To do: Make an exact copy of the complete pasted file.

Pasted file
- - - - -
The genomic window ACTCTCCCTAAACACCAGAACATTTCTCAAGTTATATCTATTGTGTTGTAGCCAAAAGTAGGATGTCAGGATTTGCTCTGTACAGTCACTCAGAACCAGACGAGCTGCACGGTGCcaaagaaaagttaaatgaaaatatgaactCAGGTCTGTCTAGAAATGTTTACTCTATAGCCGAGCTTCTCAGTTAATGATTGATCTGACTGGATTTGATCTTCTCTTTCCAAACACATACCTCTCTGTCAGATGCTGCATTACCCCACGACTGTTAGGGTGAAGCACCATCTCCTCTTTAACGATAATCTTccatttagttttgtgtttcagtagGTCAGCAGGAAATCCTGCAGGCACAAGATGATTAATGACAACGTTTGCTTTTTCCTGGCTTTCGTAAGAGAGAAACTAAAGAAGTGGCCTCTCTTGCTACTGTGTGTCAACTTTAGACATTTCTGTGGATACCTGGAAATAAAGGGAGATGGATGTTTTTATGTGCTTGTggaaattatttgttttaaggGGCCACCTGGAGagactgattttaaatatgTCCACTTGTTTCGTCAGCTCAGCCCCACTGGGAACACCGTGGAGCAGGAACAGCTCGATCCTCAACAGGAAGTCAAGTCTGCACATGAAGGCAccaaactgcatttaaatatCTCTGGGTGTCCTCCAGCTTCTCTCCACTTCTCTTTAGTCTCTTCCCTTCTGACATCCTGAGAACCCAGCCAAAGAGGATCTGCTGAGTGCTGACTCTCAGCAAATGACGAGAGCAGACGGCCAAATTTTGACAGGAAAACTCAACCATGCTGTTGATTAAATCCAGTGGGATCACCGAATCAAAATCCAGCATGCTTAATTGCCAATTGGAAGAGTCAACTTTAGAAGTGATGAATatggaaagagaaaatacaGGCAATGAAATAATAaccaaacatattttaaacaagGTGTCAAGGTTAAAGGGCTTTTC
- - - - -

The genomic window ACTCTCCCTAAACACCAGAACATTTCTCAAGTTATATCTATTGTGTTGTAGCCAAAAGTAGGATGTCAGGATTTGCTCTGTACAGTCACTCAGAACCAGACGAGCTGCACGGTGCcaaagaaaagttaaatgaaaatatgaactCAGGTCTGTCTAGAAATGTTTACTCTATAGCCGAGCTTCTCAGTTAATGATTGATCTGACTGGATTTGATCTTCTCTTTCCAAACACATACCTCTCTGTCAGATGCTGCATTACCCCACGACTGTTAGGGTGAAGCACCATCTCCTCTTTAACGATAATCTTccatttagttttgtgtttcagtagGTCAGCAGGAAATCCTGCAGGCACAAGATGATTAATGACAACGTTTGCTTTTTCCTGGCTTTCGTAAGAGAGAAACTAAAGAAGTGGCCTCTCTTGCTACTGTGTGTCAACTTTAGACATTTCTGTGGATACCTGGAAATAAAGGGAGATGGATGTTTTTATGTGCTTGTggaaattatttgttttaaggGGCCACCTGGAGagactgattttaaatatgTCCACTTGTTTCGTCAGCTCAGCCCCACTGGGAACACCGTGGAGCAGGAACAGCTCGATCCTCAACAGGAAGTCAAGTCTGCACATGAAGGCAccaaactgcatttaaatatCTCTGGGTGTCCTCCAGCTTCTCTCCACTTCTCTTTAGTCTCTTCCCTTCTGACATCCTGAGAACCCAGCCAAAGAGGATCTGCTGAGTGCTGACTCTCAGCAAATGACGAGAGCAGACGGCCAAATTTTGACAGGAAAACTCAACCATGCTGTTGATTAAATCCAGTGGGATCACCGAATCAAAATCCAGCATGCTTAATTGCCAATTGGAAGAGTCAACTTTAGAAGTGATGAATatggaaagagaaaatacaGGCAATGAAATAATAaccaaacatattttaaacaagGTGTCAAGGTTAAAGGGCTTTTC